The Corsair software isn’t the easiest to get used to at first, it takes a lot of trial and error to get lighting settings right and even more so when setting up various effects such as lightening or colour changes when buttons are pressed. That isn’t to say that the time you spend in it won’t be worthwhile, it would just be nice to see a few more simpler options for those of us who want to setup very simple light settings.

As this is a very advanced keyboard, Corsair have made it very easy to keep up-to-date via firmware updates. There are downloaded via the Corsair support site and then installed via the Corsair Utility Engine software, it doesn’t take long to do and it is always worth keeping a check out for the latest build, especially as the keyboard hasn’t been released long.

Talking of the Corsair Utility Engine, you can also download other users LED-Backlit profiles if you want to, there are loads of try out on the Corsair forums and some are amazing, from lighting effects to a full multicolour set for World of Warcraft, if you get the keyboard, these are well worth downloading as they only take a second or two to install.

As a newcomer to mechanical keyboards it came as a surprise as to just how noisy typing can be on the K70, the good thing is that it wasn’t long before I didn't notice it when playing games or doing writing. It seems as if this a common issue amongst mechanical keyboards so it isn’t really a worry, especially if everyone else in your house doesn’t care when you are using it.

As a gamer at heart I have used this keyboard no end over the past two weeks. I have played around 20 different titles and despite a small bit of time getting used to how the mechanical keys feel, it didn’t take very long at all to feel as if my performance was improving. They keyboard is so comfortable to use, even for long stretches of time that it becomes very easy to forget about any other keyboard you may have used in the past.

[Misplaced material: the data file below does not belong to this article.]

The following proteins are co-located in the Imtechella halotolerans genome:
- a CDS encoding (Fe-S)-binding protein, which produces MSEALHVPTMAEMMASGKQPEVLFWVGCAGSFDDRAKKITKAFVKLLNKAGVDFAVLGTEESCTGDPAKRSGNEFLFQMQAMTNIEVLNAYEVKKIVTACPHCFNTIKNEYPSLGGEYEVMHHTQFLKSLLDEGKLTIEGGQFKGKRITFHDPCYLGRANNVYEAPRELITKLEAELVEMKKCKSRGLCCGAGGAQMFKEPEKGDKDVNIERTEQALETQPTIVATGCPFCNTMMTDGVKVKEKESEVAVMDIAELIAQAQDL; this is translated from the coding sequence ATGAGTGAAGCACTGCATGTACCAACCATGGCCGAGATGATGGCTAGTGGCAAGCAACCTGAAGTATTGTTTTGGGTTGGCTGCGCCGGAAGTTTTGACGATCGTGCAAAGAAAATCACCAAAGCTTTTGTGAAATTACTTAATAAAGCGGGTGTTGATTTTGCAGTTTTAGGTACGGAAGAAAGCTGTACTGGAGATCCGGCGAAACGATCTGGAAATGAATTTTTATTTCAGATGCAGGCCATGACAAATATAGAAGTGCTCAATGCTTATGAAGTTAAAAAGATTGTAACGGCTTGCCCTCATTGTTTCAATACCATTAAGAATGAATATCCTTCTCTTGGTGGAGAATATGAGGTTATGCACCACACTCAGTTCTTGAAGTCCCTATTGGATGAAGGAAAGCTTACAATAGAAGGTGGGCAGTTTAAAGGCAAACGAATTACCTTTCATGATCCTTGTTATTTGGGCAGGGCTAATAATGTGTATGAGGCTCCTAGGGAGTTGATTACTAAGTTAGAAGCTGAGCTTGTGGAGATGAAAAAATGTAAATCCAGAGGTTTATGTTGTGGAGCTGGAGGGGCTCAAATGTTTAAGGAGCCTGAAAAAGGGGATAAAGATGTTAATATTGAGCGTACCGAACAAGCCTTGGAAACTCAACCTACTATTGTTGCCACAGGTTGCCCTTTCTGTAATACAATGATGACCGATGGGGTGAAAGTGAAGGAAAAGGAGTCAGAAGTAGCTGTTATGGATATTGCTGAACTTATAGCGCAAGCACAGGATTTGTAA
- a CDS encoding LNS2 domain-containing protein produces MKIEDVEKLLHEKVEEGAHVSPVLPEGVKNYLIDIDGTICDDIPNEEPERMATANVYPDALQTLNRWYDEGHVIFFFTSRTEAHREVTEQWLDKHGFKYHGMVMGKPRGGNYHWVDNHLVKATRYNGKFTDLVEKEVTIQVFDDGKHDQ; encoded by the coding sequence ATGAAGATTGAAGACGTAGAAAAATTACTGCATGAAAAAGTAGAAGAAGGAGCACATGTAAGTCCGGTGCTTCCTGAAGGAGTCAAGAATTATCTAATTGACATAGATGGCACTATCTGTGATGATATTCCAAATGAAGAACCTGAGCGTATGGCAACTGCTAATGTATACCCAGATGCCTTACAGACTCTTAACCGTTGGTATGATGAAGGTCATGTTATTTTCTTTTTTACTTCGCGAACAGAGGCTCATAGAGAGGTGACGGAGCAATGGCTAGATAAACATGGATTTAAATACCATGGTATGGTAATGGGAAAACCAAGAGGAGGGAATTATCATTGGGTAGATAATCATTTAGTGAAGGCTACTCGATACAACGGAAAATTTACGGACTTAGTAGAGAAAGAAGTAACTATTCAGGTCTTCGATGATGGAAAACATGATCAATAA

Another plus point is how easy the keyboard is to keep clean, a simple blow will push off most dust and debris, but a smooth cloth and get in and around the keys very easily. Good news is that the keyboard also doesn’t tend to be a fingerprint magnet, even harder presses don’t have much signs of greasy fingers lingering around.

So many colour options

So with so many plus points, what problems have I run into? Well my biggest and pretty much only issue with they keyboard is that currently with the latest firmware it stays lit ALL the time, even with your PC turned off. Corsair have stated that this will change in a new firmware release, but if you game in your bedroom then be prepared to have a glowing keyboard waking you up at night.

Overall I can find little to fault in the K70 RGB, it looks and feels expensive and the range of colours that the keyboard can be configured to show off is superb. Although the Corsair Utility Engine is very hard to get used to at first, a little bit of time spent on it yields great results. If you have no need for the LED-backlit keyboard you can save some money and pick up a plain K70, but after trying this one out, I can’t go back.